From Bush Fires to Terrorism: How Communities Become Resilient

2. Leadership, engagement and shared responsibility: recognizing and promoting leadership at all levels is crucial, but collaboration and community-led response is also required. If government organizations take over, there is a risk that communities are left out of decision-making that affects them.

3. Social ties and wider connections: the things that link people together, such as common interests, cultural experiences, education, home, school, sport, family, friends, work, language and shared spaces are all central elements of communities. At the root it is about getting to know people and finding ways of creating a collective consciousness.

4. Mindset, collective thinking, openness to adapt and cultural change: creating opportunities for everyone to speak and be listened to is paramount. As is a readiness to adapt to improve the way a community reacts to challenges. This means embracing new ideas and technologies. Sometimes these changes can be difficult for some so help may be needed.

5. Integration, inclusivity, equity and diversity: once defined as people living together in a similar area, community has shifted to much wider definitions thanks to the advent of social media and the internet. This offers positives in terms of bringing new and more diverse communities together, and negatives such as the potential loss of cultural heritage. Resilient communities need to value identity and difference.

6. Communications, social support and co-ordination: sharing information openly creates trust. While many are used to communicating online, it can alienate those unfamiliar with technology. Communities should also be trusted to form themselves naturally, although they may need some oversight from more experienced figures who can help them work out what is needed in terms of support.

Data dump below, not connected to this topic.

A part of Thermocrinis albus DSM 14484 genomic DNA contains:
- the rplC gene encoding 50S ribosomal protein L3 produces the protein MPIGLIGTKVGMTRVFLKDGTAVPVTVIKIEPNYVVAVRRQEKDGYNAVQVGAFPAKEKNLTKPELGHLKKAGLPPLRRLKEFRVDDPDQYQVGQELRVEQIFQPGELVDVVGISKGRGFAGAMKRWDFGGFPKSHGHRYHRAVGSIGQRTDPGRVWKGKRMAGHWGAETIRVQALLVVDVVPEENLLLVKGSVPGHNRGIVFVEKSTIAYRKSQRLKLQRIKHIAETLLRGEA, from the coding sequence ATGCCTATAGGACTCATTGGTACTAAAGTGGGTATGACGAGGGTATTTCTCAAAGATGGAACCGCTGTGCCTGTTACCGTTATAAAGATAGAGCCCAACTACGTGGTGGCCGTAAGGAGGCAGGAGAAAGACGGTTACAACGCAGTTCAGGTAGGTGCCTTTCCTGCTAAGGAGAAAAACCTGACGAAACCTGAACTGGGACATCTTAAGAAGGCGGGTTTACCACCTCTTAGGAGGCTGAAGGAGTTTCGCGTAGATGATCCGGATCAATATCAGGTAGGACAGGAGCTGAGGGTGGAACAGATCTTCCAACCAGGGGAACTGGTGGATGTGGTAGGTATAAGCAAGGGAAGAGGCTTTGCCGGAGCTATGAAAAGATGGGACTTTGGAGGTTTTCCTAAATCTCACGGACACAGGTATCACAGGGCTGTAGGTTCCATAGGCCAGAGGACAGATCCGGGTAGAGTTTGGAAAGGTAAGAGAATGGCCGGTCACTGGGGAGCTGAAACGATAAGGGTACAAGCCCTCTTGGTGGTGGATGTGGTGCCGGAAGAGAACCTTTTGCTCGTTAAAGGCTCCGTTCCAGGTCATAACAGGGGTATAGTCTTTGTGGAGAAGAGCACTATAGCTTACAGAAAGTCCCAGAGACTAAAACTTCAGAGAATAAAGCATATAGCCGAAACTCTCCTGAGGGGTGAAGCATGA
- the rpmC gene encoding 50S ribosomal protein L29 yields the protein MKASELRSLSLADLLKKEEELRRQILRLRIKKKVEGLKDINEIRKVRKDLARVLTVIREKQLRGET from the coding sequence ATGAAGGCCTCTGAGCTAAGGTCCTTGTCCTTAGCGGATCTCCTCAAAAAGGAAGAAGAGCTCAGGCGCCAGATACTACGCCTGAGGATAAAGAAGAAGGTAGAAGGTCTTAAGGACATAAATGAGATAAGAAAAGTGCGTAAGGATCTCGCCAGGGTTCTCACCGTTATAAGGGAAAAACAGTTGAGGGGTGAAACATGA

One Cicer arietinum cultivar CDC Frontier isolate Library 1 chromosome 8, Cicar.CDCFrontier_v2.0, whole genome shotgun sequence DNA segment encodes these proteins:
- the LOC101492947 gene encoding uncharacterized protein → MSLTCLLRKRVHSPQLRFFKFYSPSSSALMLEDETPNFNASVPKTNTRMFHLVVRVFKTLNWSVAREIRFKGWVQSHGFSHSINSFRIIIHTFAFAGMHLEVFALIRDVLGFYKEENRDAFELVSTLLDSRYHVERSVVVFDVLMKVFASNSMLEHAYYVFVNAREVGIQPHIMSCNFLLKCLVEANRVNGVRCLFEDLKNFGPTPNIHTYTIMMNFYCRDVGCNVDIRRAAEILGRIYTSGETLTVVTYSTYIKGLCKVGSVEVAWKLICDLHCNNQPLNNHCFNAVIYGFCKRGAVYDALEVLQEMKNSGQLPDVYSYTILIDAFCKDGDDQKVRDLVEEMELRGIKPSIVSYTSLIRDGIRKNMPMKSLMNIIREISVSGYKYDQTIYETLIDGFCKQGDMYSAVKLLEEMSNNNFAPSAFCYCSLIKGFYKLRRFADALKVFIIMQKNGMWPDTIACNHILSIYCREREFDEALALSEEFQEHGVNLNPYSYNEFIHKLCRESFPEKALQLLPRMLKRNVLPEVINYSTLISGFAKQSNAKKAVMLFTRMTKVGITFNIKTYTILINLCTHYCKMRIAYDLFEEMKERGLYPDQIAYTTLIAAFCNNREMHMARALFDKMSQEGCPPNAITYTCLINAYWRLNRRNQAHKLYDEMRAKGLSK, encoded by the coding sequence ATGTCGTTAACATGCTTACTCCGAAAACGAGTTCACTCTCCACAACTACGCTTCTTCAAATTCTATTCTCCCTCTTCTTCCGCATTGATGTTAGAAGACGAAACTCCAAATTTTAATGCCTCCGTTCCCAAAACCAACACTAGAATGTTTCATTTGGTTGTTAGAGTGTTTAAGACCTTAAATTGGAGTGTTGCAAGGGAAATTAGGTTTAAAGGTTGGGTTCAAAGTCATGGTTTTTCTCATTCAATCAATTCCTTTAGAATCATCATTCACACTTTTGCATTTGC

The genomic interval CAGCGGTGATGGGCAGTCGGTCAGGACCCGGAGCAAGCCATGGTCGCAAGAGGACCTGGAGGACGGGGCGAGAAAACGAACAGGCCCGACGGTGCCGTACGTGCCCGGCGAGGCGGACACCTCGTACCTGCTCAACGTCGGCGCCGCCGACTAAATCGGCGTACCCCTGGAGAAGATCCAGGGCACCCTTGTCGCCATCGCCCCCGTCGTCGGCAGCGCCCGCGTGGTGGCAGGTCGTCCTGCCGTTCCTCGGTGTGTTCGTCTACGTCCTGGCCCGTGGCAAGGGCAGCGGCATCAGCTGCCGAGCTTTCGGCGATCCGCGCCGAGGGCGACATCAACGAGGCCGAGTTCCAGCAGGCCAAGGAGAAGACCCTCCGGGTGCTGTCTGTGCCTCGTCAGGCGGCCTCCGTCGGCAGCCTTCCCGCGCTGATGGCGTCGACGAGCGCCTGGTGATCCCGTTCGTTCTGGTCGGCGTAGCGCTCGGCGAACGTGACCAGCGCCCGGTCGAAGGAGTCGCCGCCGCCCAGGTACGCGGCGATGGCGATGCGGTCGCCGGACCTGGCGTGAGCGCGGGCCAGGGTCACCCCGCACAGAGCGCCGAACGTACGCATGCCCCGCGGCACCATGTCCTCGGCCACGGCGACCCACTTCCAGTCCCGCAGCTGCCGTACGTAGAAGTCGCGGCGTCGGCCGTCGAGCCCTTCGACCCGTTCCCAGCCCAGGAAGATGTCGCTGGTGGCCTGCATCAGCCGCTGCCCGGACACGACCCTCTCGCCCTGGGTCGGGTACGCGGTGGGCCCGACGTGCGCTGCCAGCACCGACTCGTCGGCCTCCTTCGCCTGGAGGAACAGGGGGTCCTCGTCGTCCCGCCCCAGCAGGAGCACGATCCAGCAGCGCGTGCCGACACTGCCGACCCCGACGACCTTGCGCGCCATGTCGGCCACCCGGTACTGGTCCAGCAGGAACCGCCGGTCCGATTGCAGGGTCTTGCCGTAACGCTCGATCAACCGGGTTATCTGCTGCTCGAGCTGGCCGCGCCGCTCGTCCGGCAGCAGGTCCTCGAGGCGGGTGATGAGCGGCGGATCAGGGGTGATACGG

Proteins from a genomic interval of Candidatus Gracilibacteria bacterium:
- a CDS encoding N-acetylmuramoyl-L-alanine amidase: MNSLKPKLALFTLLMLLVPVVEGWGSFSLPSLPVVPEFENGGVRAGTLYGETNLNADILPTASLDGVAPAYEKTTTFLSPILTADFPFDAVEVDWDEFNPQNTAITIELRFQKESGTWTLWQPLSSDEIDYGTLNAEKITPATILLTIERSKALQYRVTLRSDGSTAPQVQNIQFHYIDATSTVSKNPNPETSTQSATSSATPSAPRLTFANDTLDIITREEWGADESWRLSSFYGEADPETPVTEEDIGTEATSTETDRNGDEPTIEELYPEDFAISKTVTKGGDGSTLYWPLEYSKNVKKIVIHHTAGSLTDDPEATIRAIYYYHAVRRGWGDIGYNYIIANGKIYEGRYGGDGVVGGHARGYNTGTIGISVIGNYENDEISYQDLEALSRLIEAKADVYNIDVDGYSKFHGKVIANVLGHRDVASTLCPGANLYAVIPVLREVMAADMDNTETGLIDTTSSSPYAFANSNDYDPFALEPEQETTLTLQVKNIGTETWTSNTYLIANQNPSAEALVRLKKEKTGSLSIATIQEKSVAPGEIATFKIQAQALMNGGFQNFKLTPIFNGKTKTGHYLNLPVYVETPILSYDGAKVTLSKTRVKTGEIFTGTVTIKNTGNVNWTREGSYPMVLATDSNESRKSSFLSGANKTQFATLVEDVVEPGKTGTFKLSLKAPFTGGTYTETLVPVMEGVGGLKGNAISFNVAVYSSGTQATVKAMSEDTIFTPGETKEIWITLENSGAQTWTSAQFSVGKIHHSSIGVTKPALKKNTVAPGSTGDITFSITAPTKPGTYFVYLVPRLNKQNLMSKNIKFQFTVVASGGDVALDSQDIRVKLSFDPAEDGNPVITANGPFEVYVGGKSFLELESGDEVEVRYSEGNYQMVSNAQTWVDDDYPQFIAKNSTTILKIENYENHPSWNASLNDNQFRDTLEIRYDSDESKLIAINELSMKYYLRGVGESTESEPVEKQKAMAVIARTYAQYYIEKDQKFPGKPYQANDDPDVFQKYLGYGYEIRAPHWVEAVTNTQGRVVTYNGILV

7. Training and identifying local needs: often people struggle to identify who has the relevant local knowledge and who is best placed to take action when it comes to an emergency situation. It is essential to use past events to develop training that allows communities to act on their own strengths and weaknesses.

Looking Ahead
Communities also need to be committed to working towards common goals with the local authorities. To that end our research report made four key recommendations for building strong, resourceful communities: they must have good communal spaces; building and sharing local knowledge should an ongoing priority; everyone should be heard and given a chance to collaborate; and good, open communication must be at the root of everything.

As we have seen in the extraordinary responses of rural communities in Australia, people that are invested in one another are able to demonstrate real resilience and respond to terrible events in admirable ways. Witnessing this can uplift and inspire people to support one another and nurture connections with their neighbors. So that the next time something extreme happens, they are much more able to cope and respond in service to their community.

Tony Robertson is Lecturer in Social Epidemiology and Public Health, University of Stirling. Sandra Engstrom is Lecturer, Social Work, University of Stirling. This article is published courtesy of The Conversation.